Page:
“This, according to the report, was pivotal and is a matter that the PGA would expect an investigation of this nature to provide more detail on. Specifically, the PGA would expect the investigation to identify who was responsible for the depleted staffing levels and why action was not taken sooner to address it, such as recruitment, posting staff on detached duty and staff being transferred in.

“It must be pointed out that local management, those the PGA represent, did not have the authority to do this but merely to raise it as a concern, which they did at the time.”

The PGA comments come just months after Maghaberry Prison was labelled one of the most dangerous prisons in the UK following an inspection last year by the Criminal Justice Inspectorate (CJI).

The independent inquiry into the fire in Erne House in Maghaberry Prison was commissioned following the publication of CJI’s damning inspection report. A follow up inspection is due to be published by CJI later this week. The director general of NIPS, Sue McAllister, is also scheduled to appear before Stormont’s Justice Committee on Thursday.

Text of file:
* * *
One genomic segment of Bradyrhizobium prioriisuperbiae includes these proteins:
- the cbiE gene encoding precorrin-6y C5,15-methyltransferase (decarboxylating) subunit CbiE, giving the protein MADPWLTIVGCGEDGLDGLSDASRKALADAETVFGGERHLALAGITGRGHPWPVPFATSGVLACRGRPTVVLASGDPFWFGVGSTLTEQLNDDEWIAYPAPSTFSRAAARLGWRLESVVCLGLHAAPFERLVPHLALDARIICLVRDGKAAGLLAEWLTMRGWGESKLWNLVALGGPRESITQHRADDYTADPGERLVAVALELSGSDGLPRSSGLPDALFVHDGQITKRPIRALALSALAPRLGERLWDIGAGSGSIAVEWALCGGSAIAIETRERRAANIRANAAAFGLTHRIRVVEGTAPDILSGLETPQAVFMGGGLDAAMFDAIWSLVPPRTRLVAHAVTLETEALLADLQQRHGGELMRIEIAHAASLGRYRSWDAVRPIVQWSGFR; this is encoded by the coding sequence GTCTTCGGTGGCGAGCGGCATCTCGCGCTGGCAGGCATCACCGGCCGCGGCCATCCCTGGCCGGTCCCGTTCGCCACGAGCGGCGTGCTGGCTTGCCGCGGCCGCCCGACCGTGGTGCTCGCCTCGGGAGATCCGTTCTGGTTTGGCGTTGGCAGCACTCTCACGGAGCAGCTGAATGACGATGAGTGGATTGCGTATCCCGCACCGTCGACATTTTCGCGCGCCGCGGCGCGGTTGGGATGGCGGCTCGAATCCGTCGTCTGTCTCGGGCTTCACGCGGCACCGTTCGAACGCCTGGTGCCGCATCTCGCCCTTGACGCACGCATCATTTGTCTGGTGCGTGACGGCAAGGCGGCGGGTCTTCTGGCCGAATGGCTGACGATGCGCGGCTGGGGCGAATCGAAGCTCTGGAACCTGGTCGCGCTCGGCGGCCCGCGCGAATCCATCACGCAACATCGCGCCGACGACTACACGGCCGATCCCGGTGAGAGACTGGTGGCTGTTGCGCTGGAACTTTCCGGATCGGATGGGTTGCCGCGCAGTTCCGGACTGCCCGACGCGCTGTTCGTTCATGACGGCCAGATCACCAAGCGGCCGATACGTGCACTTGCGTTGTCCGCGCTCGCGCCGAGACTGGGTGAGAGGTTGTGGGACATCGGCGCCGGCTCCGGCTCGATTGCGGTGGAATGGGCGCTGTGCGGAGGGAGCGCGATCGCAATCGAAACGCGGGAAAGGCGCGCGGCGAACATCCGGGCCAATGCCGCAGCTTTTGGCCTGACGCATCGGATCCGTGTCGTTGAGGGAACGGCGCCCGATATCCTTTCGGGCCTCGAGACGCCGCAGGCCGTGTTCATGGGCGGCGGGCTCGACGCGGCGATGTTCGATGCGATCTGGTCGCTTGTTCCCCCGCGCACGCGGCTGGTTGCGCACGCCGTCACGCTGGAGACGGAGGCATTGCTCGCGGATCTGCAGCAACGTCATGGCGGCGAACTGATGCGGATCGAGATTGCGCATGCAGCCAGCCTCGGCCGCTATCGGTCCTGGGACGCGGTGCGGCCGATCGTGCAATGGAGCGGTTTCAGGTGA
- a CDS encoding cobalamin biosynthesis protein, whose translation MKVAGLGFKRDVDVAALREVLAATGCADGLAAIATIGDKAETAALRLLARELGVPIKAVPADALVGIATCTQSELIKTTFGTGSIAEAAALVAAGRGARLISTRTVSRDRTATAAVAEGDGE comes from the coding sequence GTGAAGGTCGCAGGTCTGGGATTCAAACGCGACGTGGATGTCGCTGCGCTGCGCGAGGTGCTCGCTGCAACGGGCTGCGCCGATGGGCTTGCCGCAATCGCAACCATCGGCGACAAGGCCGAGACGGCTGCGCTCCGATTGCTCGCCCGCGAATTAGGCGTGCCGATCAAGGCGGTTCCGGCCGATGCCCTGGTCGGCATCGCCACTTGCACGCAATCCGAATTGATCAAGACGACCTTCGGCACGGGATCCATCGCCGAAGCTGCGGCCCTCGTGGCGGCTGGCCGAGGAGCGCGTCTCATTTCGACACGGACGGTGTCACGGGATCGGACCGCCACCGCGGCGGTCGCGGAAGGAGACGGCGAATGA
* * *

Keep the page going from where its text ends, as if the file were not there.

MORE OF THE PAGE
CJI’s report made the following recommendation: “The Department of Justice (DoJ) should commission an independent inquiry into the causes and management of the fire at Erne House and what lessons can be learnt for the future. The inquiry should identify any misconduct or neglect by responsible individuals and action should be taken accordingly.”

The independent inquiry was carried out by members of the National Offender Management Service (NOMS), NIPS’ counterparts in England and Wales.

However, in its statement, the PGA said: “The investigation was commissioned by the Director General of NIPS (DG), Sue McAllister. However, the recommendation from the CJI report was that the investigation should be independent and, since the Director General played a key role in the management of the incident at the time, the independence of the report would appear undermined from the outset. The report does not state how the investigators were selected and who selected them.”